Kurtz Commended For Facing Fire

Howard Kurtz’s apology, delivered on live national television Sunday, has been received as any dramatic apology would be. Some people are buying it. Some aren’t.

On his CNN media news program “Reliable Sources,” Kurtz offered his side of the story on what led to the mea culpa in the first place: Deadline pressure and his own lack of due diligence were to blame for his erroneous report last week that NBA player Jason Collins, who had just come out as gay, didn’t disclose that Collins his prior engagement to a woman. Collins had, in fact, been open about the engagement, mentioning it in a column for Sports Illustrated.

On Friday we questioned whether Kurtz would cover his own ass by covering his own ass on the show. He did. And for the occasion, CNN brought in NPR’s David Folkenflik and Politico‘s Dylan Byers to probe him.

There was plenty of in-house love for Kurtz. In a separate segment on the show, attorney Lisa Bloom was on to discuss coverage of the Jodi Arias case. Before offering her legal analysis, she said she would take a second to “go off script.” She praised Kurtz for “raising the bar” for journalistic accountability (while rattling off her own media resume).

“Kudos to Howard Kurtz,” tweeted Kurtz’s CNN colleague Piers Morgan. “He took his Jason Collins-clanger on the chin today like a Mike Tyson right hook.”

The compliments also poured in from elsewhere. FNC anchor Greta Van Susteren wrote on her Gretawire blog that everyone should “stop slapping Howie Kurtz.”

“Not one of us is perfect.  We all make mistakes,” Van Susteren wrote. At the start of the year, Kurtz had to offer a separate apology for wrongly attributing a quote to Van Susteren about then-Secretary of State Hillary Clinton.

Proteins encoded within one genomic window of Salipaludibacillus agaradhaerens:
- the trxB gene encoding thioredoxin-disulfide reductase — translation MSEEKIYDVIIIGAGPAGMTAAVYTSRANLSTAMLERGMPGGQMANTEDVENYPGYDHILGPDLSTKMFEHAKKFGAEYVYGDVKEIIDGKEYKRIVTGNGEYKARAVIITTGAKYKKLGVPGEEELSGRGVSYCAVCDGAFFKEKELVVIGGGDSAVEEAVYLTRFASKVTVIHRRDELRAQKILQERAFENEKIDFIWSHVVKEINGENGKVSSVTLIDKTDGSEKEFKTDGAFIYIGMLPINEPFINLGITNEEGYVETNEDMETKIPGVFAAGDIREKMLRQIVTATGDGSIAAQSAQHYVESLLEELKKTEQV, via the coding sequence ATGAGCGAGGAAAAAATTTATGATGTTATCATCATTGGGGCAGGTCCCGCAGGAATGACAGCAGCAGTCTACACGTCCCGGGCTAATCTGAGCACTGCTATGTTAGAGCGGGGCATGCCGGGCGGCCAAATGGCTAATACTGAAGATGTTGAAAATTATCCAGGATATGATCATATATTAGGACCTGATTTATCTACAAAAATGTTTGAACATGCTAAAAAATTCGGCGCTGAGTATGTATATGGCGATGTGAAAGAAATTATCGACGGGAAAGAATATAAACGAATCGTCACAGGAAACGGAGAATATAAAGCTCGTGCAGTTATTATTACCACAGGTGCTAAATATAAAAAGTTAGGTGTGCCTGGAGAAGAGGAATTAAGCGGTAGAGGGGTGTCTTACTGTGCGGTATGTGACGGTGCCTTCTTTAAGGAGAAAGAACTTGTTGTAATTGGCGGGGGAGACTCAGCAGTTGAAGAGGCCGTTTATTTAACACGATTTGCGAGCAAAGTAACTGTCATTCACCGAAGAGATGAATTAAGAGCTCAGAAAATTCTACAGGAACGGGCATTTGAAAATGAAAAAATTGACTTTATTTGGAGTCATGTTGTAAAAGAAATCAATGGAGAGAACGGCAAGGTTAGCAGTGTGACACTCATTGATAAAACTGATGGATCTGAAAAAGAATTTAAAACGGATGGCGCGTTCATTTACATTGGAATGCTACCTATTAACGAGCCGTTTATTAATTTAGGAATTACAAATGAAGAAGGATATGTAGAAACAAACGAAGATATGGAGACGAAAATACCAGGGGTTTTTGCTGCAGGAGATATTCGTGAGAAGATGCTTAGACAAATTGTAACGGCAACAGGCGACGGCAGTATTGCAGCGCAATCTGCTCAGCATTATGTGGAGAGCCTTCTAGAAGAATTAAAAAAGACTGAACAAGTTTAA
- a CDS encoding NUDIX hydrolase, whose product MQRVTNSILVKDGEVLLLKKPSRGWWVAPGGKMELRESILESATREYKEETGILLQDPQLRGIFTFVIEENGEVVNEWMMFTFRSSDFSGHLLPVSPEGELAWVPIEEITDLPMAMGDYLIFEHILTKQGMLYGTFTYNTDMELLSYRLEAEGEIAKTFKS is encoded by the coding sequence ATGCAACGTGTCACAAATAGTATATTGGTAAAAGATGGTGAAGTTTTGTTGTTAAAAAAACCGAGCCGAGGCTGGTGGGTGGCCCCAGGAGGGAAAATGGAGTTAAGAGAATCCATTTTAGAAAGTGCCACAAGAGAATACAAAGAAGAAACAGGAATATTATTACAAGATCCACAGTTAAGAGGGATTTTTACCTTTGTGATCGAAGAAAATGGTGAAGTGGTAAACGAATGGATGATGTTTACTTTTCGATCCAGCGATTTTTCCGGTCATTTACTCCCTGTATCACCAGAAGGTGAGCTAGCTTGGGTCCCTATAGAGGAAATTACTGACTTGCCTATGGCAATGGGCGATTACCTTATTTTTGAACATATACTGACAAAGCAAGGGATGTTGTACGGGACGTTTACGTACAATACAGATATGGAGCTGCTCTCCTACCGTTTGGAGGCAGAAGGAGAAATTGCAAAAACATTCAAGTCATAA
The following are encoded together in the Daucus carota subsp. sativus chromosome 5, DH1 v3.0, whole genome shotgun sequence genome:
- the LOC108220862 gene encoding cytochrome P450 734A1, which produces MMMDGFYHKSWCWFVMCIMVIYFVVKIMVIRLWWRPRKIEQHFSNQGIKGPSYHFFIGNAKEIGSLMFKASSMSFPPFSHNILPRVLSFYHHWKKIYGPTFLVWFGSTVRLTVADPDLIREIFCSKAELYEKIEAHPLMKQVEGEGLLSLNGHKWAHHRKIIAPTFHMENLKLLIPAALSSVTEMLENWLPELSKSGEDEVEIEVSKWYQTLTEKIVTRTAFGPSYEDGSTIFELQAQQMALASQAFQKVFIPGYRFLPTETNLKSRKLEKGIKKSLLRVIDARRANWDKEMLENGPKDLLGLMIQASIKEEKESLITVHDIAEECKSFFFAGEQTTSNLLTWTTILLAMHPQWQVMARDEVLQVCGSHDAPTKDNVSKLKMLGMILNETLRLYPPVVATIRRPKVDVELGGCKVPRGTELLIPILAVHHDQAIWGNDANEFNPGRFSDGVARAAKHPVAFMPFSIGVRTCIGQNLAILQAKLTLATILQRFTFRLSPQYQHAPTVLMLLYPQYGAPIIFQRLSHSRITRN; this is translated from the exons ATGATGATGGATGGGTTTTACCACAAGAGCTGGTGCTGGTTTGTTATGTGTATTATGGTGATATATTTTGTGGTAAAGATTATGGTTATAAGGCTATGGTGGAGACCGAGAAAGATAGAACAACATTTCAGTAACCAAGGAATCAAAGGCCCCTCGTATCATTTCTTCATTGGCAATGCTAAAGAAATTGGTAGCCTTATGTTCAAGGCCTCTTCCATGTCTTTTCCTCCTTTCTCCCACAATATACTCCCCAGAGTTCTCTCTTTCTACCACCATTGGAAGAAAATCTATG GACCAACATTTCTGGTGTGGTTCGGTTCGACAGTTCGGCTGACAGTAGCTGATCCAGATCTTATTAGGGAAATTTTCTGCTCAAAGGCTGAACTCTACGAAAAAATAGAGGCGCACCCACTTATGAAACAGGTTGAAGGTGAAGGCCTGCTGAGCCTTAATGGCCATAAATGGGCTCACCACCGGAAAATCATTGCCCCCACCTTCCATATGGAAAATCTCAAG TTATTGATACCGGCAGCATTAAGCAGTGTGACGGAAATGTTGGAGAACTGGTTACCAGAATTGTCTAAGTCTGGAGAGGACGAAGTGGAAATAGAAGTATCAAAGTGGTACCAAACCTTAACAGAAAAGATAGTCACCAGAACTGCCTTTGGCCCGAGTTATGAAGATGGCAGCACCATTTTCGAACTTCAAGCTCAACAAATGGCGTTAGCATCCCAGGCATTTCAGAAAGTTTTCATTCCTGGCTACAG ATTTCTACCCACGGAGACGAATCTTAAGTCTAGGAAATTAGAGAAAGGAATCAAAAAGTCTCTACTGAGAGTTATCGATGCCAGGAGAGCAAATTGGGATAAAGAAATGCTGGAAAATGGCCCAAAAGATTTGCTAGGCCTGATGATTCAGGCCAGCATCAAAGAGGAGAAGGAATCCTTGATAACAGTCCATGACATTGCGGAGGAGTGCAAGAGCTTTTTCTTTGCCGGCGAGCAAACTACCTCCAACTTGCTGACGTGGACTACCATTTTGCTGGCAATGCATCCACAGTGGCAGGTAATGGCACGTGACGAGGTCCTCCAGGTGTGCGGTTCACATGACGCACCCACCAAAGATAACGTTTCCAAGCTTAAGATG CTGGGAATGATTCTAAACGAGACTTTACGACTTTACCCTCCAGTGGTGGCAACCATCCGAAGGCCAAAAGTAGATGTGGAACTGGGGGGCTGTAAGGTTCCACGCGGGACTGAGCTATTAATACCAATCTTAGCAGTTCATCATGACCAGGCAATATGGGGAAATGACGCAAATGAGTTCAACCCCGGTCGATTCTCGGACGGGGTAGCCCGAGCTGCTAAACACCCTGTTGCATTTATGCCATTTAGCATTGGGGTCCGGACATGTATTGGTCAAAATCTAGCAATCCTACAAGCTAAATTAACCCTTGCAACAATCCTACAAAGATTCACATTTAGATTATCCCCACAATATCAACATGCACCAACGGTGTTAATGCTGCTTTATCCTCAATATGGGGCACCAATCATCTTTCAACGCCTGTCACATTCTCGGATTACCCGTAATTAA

At TVNewser, our sister site, Gail Shister wrote after the apology that she hopes CNN head Jeff Zucker will continue to support Kurtz.

On the other side of the fence… was Politico‘s Ken Vogel. When Kurtz was asked on the show about past errors he’s made or about the status of his credibility following his latest blunder, he said he would need to earn back trust with his audience, that he’s “held to a higher standard” than others, but that his mistakes have been “isolated.”

“Why is Kurtz talking about being ‘held to a higher standard’?” asked Vogel on Twitter. “His errors/defensiveness fail under any standard.”

Sharon Waxman at The Wrap wrote that Kurtz’s apology fell short. “The public trust is too precious and too fragile for us to look the other way when a colleague missteps in so fundamental a way,” she wrote.

One viewer of Kurtz’s show remarked on Twitter that “No one is shocked Howard Kurtz reported an erroneous story. CNN’s ‘reporters’ are notorious for doing so. Their motto is speed first, accuracy last.”

Then there were some media bigwigs who, if nothing else, commended Kurtz for taking the heat he deserved.

“I can’t recall the last time a major journalism figure faced up to his mistakes in such a straightforward fashion,” Eric Deggans of the Tampa Bay Times wrote in a blog post Sunday night.

Reuters Social Media Editor Anthony De Rosa echoed the sentiment. “Say what you will about Kurtz, how many people would give their critics this platform on their own show? Good for him,” he said on Twitter. (Side note: Matthew Keys, the recently-fired deputy social media editor from Reuters observed on Twitter: “Kurtz covered my firing last week. This week, Howard covered his own firing.”)

So did NYT lead media columnist David Carr: “Props to Kurtz for allowing two on one.”

Even Richard Grenell, former foreign policy adviser to Mitt Romney and a notoriously barbed-wired (“liberal”) media critic, was impressed with Kurtz. “Kurtz deserves credit for being willing to sit and be judged,” he wrote on his blog.